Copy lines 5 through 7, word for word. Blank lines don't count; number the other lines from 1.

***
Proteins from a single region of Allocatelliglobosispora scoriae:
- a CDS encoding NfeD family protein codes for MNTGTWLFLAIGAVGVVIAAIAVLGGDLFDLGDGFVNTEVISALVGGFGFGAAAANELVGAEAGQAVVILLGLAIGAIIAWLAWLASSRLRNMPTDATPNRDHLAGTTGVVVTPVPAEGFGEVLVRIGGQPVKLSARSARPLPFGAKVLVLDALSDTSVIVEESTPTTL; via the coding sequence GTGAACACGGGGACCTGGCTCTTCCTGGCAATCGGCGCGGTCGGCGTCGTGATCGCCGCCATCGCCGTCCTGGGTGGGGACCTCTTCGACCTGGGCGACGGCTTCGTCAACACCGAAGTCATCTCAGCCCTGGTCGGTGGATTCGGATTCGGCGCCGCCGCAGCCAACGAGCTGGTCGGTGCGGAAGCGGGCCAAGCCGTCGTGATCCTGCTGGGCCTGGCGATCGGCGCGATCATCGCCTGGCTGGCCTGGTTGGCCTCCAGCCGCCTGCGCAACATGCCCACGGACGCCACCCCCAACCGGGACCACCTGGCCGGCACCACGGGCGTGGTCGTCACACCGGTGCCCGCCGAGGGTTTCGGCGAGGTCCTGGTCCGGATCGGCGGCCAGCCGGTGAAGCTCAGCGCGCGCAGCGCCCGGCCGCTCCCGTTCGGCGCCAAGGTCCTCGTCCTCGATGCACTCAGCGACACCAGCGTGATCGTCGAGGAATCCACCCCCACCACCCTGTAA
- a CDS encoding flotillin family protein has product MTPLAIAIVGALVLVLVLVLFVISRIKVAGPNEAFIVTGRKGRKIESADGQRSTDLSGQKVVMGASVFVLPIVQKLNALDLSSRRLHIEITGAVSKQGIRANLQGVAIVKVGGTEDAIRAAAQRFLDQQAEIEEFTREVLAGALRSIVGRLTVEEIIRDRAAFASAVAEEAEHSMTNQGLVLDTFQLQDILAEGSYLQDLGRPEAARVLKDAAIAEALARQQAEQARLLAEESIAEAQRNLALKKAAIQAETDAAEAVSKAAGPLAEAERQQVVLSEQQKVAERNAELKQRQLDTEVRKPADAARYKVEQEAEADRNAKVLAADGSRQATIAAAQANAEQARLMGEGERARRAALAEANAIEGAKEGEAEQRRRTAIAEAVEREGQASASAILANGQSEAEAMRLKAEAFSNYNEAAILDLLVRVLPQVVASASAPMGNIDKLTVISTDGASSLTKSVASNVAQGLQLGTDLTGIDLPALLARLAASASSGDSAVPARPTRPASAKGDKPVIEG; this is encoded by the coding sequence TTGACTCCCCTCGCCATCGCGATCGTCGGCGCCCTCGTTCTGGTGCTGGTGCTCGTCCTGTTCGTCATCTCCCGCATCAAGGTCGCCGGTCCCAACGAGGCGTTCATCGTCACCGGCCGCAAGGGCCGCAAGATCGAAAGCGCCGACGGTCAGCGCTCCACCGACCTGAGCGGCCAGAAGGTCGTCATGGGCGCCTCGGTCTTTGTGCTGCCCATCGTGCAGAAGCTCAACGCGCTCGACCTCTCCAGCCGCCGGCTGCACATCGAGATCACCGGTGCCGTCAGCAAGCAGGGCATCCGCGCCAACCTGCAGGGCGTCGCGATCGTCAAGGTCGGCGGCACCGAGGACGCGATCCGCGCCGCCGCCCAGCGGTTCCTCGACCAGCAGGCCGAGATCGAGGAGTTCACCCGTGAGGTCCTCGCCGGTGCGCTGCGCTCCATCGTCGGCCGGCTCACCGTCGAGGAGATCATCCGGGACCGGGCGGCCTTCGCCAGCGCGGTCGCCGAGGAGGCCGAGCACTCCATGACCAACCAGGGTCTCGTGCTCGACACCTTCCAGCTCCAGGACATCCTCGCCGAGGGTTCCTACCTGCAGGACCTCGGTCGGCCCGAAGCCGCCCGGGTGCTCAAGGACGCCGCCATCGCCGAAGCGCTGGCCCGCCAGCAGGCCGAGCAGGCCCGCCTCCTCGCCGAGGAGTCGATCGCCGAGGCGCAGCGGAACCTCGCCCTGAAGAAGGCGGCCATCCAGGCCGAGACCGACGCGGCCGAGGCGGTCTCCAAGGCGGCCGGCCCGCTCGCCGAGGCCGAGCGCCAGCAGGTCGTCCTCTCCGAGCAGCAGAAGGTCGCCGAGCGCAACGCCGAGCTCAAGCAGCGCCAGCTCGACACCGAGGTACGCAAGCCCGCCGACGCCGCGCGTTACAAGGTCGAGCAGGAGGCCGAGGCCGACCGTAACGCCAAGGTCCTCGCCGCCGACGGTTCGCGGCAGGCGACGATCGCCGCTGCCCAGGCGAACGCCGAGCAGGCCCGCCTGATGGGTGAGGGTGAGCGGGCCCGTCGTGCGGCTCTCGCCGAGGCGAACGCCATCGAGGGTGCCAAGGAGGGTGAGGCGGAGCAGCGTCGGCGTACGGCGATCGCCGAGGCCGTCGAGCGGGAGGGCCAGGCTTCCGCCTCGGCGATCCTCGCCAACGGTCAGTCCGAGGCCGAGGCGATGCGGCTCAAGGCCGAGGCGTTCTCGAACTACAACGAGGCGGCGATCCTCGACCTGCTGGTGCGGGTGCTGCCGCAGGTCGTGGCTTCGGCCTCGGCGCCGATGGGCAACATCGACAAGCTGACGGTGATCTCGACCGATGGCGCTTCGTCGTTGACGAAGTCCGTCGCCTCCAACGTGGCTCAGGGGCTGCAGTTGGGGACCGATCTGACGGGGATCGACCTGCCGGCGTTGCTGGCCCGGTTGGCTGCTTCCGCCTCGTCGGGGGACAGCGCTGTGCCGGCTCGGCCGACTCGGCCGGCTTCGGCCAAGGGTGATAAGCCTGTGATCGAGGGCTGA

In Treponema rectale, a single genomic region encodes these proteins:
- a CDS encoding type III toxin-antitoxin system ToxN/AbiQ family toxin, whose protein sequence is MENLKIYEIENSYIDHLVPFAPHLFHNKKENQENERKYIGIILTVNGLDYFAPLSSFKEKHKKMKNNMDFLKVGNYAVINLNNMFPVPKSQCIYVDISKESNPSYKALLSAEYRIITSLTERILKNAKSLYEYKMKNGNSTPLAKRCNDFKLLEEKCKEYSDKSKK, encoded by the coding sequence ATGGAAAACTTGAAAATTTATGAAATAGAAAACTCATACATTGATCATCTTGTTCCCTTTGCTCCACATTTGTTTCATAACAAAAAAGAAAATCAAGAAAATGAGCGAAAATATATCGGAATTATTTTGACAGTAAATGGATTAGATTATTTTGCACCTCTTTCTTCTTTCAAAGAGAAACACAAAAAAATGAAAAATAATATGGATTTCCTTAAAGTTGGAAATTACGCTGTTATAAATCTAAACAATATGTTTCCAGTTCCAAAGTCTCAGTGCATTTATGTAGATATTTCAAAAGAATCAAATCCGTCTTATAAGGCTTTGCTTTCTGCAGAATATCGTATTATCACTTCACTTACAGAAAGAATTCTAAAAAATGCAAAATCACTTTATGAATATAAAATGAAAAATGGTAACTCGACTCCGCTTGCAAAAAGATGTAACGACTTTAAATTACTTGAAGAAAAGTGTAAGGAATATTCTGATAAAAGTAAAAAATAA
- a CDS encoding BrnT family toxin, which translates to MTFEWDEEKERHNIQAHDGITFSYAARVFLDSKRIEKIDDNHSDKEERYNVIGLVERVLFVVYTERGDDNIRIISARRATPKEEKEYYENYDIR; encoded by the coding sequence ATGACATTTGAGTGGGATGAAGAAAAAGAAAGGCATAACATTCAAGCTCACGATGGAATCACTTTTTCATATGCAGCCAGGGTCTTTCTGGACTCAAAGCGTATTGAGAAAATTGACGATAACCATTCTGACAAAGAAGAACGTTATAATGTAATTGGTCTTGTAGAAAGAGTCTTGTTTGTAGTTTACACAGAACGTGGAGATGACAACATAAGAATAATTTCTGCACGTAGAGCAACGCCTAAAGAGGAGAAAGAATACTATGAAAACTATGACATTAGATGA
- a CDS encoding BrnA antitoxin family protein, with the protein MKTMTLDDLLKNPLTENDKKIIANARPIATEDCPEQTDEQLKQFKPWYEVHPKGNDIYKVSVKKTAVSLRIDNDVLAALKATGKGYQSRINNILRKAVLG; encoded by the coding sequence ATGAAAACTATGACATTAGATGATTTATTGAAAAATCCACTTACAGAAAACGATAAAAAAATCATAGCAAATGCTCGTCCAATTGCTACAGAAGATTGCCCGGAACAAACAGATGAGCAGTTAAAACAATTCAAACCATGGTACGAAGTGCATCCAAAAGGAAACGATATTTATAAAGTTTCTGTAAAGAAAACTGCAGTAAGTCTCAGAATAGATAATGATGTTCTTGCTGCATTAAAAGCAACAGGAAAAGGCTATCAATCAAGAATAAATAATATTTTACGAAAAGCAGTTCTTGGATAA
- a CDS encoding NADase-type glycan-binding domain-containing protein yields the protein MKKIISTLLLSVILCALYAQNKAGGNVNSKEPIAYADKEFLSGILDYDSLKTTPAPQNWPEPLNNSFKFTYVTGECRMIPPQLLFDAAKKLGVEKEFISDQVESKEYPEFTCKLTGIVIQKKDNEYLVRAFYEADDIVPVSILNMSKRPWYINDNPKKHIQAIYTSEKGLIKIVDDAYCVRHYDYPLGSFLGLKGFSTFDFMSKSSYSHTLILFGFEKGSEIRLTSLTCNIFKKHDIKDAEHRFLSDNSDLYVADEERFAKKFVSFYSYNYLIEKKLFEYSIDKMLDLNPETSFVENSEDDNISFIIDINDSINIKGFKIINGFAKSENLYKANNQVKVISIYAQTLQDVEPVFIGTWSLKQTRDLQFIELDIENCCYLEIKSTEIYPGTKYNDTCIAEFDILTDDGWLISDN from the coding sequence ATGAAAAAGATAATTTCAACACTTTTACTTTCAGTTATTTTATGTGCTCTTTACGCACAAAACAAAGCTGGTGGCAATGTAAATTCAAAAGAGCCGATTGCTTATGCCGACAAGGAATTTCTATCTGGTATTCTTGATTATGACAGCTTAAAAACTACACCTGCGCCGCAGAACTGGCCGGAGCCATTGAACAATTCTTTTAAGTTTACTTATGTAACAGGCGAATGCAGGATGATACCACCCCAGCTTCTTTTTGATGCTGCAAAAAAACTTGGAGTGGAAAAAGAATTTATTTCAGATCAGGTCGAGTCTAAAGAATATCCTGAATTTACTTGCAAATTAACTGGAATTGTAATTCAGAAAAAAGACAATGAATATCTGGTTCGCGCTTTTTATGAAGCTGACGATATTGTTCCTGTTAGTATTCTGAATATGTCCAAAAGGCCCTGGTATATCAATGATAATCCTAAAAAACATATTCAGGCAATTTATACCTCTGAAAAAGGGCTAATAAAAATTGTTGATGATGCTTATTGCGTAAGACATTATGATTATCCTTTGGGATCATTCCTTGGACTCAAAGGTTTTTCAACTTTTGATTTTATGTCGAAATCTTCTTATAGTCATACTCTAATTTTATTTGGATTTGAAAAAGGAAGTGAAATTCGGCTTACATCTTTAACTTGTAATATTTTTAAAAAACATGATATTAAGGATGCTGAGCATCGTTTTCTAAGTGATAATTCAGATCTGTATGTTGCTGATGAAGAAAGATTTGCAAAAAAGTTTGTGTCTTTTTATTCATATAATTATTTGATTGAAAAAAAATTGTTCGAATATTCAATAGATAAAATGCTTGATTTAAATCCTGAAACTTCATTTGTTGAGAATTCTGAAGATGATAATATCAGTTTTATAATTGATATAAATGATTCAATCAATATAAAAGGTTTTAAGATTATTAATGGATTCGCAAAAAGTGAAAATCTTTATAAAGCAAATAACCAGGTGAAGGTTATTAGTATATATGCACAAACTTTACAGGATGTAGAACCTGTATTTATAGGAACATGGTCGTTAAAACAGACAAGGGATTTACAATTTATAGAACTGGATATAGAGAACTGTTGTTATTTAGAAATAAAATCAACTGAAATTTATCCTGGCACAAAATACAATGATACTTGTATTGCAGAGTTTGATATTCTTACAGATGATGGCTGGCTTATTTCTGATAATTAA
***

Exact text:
- a CDS encoding type III toxin-antitoxin system ToxN/AbiQ family toxin, whose protein sequence is MENLKIYEIENSYIDHLVPFAPHLFHNKKENQENERKYIGIILTVNGLDYFAPLSSFKEKHKKMKNNMDFLKVGNYAVINLNNMFPVPKSQCIYVDISKESNPSYKALLSAEYRIITSLTERILKNAKSLYEYKMKNGNSTPLAKRCNDFKLLEEKCKEYSDKSKK, encoded by the coding sequence ATGGAAAACTTGAAAATTTATGAAATAGAAAACTCATACATTGATCATCTTGTTCCCTTTGCTCCACATTTGTTTCATAACAAAAAAGAAAATCAAGAAAATGAGCGAAAATATATCGGAATTATTTTGACAGTAAATGGATTAGATTATTTTGCACCTCTTTCTTCTTTCAAAGAGAAACACAAAAAAATGAAAAATAATATGGATTTCCTTAAAGTTGGAAATTACGCTGTTATAAATCTAAACAATATGTTTCCAGTTCCAAAGTCTCAGTGCATTTATGTAGATATTTCAAAAGAATCAAATCCGTCTTATAAGGCTTTGCTTTCTGCAGAATATCGTATTATCACTTCACTTACAGAAAGAATTCTAAAAAATGCAAAATCACTTTATGAATATAAAATGAAAAATGGTAACTCGACTCCGCTTGCAAAAAGATGTAACGACTTTAAATTACTTGAAGAAAAGTGTAAGGAATATTCTGATAAAAGTAAAAAATAA
- a CDS encoding BrnT family toxin, which translates to MTFEWDEEKERHNIQAHDGITFSYAARVFLDSKRIEKIDDNHSDKEERYNVIGLVERVLFVVYTERGDDNIRIISARRATPKEEKEYYENYDIR; encoded by the coding sequence ATGACATTTGAGTGGGATGAAGAAAAAGAAAGGCATAACATTCAAGCTCACGATGGAATCACTTTTTCATATGCAGCCAGGGTCTTTCTGGACTCAAAGCGTATTGAGAAAATTGACGATAACCATTCTGACAAAGAAGAACGTTATAATGTAATTGGTCTTGTAGAAAGAGTCTTGTTTGTAGTTTACACAGAACGTGGAGATGACAACATAAGAATAATTTCTGCACGTAGAGCAACGCCTAAAGAGGAGAAAGAATACTATGAAAACTATGACATTAGATGA
- a CDS encoding BrnA antitoxin family protein, with the protein MKTMTLDDLLKNPLTENDKKIIANARPIATEDCPEQTDEQLKQFKPWYEVHPKGNDIYKVSVKKTAVSLRIDNDVLAALKATGKGYQSRINNILRKAVLG; encoded by the coding sequence ATGAAAACTATGACATTAGATGATTTATTGAAAAATCCACTTACAGAAAACGATAAAAAAATCATAGCAAATGCTCGTCCAATTGCTACAGAAGATTGCCCGGAACAAACAGATGAGCAGTTAAAACAATTCAAACCATGGTACGAAGTGCATCCAAAAGGAAACGATATTTATAAAGTTTCTGTAAAGAAAACTGCAGTAAGTCTCAGAATAGATAATGATGTTCTTGCTGCATTAAAAGCAACAGGAAAAGGCTATCAATCAAGAATAAATAATATTTTACGAAAAGCAGTTCTTGGATAA